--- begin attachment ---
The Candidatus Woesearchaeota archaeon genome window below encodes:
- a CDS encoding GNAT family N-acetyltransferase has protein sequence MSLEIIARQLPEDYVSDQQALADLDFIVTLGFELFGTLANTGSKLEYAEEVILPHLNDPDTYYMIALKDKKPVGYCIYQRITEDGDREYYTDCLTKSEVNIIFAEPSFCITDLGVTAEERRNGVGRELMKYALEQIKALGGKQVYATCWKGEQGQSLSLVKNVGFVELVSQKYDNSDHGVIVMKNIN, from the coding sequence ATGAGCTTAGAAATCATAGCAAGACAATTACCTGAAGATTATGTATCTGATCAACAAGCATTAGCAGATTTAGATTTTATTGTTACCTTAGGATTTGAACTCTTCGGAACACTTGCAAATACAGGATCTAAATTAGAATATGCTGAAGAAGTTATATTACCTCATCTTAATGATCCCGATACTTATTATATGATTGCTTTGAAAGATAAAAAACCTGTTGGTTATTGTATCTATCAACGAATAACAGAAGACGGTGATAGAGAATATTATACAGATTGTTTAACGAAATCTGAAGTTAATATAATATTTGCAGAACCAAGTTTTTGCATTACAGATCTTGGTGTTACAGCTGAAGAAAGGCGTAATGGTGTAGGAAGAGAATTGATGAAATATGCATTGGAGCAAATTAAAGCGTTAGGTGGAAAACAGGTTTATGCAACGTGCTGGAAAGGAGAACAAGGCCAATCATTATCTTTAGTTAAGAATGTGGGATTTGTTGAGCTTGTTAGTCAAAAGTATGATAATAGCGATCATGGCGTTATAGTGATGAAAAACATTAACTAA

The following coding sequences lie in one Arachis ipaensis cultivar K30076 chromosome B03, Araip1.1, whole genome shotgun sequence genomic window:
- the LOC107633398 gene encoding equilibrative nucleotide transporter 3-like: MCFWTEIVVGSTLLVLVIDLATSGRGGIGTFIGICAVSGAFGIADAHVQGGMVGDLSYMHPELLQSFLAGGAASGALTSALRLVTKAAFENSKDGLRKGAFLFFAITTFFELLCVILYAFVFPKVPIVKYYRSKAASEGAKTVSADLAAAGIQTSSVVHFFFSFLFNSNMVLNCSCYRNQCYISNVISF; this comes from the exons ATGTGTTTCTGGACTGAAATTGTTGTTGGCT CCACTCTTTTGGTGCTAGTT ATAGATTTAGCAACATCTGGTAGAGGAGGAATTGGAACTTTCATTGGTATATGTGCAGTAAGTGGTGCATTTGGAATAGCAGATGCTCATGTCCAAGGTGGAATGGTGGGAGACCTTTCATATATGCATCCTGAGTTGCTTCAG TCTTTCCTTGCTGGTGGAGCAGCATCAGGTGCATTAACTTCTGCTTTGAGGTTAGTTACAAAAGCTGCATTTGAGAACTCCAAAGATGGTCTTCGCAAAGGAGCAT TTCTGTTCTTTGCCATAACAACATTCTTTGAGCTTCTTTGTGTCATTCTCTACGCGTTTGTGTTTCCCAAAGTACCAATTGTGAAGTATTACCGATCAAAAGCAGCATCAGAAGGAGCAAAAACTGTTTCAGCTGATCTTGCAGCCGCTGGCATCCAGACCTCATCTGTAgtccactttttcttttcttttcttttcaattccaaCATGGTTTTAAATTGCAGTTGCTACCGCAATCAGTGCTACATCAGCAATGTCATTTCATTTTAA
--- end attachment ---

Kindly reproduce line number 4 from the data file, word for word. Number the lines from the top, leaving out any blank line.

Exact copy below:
- the LOC107633398 gene encoding equilibrative nucleotide transporter 3-like: MCFWTEIVVGSTLLVLVIDLATSGRGGIGTFIGICAVSGAFGIADAHVQGGMVGDLSYMHPELLQSFLAGGAASGALTSALRLVTKAAFENSKDGLRKGAFLFFAITTFFELLCVILYAFVFPKVPIVKYYRSKAASEGAKTVSADLAAAGIQTSSVVHFFFSFLFNSNMVLNCSCYRNQCYISNVISF; this comes from the exons ATGTGTTTCTGGACTGAAATTGTTGTTGGCT CCACTCTTTTGGTGCTAGTT ATAGATTTAGCAACATCTGGTAGAGGAGGAATTGGAACTTTCATTGGTATATGTGCAGTAAGTGGTGCATTTGGAATAGCAGATGCTCATGTCCAAGGTGGAATGGTGGGAGACCTTTCATATATGCATCCTGAGTTGCTTCAG TCTTTCCTTGCTGGTGGAGCAGCATCAGGTGCATTAACTTCTGCTTTGAGGTTAGTTACAAAAGCTGCATTTGAGAACTCCAAAGATGGTCTTCGCAAAGGAGCAT TTCTGTTCTTTGCCATAACAACATTCTTTGAGCTTCTTTGTGTCATTCTCTACGCGTTTGTGTTTCCCAAAGTACCAATTGTGAAGTATTACCGATCAAAAGCAGCATCAGAAGGAGCAAAAACTGTTTCAGCTGATCTTGCAGCCGCTGGCATCCAGACCTCATCTGTAgtccactttttcttttcttttcttttcaattccaaCATGGTTTTAAATTGCAGTTGCTACCGCAATCAGTGCTACATCAGCAATGTCATTTCATTTTAA